Commuter Who Tried Opening MRT Train Doors In Viral Video Charged With Public Nuisance & Assault

Commuter Charged With Public Nuisance For Pulling Open MRT Train Doors

The commuter who was seen attempting to pry open the doors of an MRT train in a viral video has been handed two charges of being a public nuisance.

Commuter Tries To Open Doors On Moving MRT Train, Also Lies Down At Ang Mo Kio Station

She has also been charged with one count of assault for allegedly kicking a man at Ang Mo Kio station.

The accused was remanded at the Institute of Mental Health (IMH) for a medical examination and will return to court on 21 Dec.

Commuter who tried to open MRT doors charged with public nuisance & assault

According to The Straits Times (ST), 47-year-old Vanessa Wang Zi Qi is accused of causing annoyance by forcing open the doors of an MRT train carriage at Braddell station on 27 Nov.

mrt doors charged

Source: @dennisteodt on TikTok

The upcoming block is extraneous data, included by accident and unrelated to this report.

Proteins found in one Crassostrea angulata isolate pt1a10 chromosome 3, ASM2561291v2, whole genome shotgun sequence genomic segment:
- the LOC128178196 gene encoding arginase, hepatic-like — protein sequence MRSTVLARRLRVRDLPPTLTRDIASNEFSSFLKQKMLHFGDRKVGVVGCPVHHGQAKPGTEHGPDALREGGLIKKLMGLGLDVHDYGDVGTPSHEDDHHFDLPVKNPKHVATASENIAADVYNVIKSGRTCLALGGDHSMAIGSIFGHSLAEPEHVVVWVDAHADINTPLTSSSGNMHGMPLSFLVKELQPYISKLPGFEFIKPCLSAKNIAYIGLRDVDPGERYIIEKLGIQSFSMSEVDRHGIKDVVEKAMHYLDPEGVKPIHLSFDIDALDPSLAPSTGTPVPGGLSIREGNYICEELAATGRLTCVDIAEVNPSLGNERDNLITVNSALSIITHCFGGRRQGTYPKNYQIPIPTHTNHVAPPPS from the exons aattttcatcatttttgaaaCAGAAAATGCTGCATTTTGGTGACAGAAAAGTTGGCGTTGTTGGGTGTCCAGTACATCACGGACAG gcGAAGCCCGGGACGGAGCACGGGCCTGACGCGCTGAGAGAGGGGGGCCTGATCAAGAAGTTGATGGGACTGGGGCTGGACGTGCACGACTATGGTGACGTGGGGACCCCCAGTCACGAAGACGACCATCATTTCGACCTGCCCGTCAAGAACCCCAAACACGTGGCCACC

The accused committed a similar offence on 29 Nov when she opened the MRT train doors at Ang Mo Kio station.

A video shows her trying to do so while the train is moving, prompting alarmed shouts from other commuters.

mrt doors charged

Source: Facebook

Charge sheets also state that Wang kicked a man’s leg at the same station that day, reported Channel NewsAsia (CNA).

On Thursday (7 Dec), she received two charges of public nuisance and one of voluntarily causing hurt.

The accused was identified as male in court documents although she repeatedly referred to herself as a woman in her interview with Shin Min Daily News.

She also told the paper that she was trying to test if the doors were safe.

The district court ordered Wang to be remanded at IMH for a medical examination. She will be back in court on 21 Dec.

Faces up to 3 years’ jail for assault charge

SMRT president Lam Sheau Kai previously told ST that station staff were alerted to the 29 Nov incident at about 1pm.

Wang was also said to be uncooperative and even became aggressive at one point.

The transport operator confirmed that it was assisting police with investigations.

If found guilty of public nuisance, Wang could get up to three months’ jail, fined up to S$2,000, or both.

A conviction for voluntarily causing hurt carries a harsher punishment — up to three years’ jail, a fine of up to S$5,000, or both.

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Featured image adapted from Facebook and @dennisteodt on TikTok.

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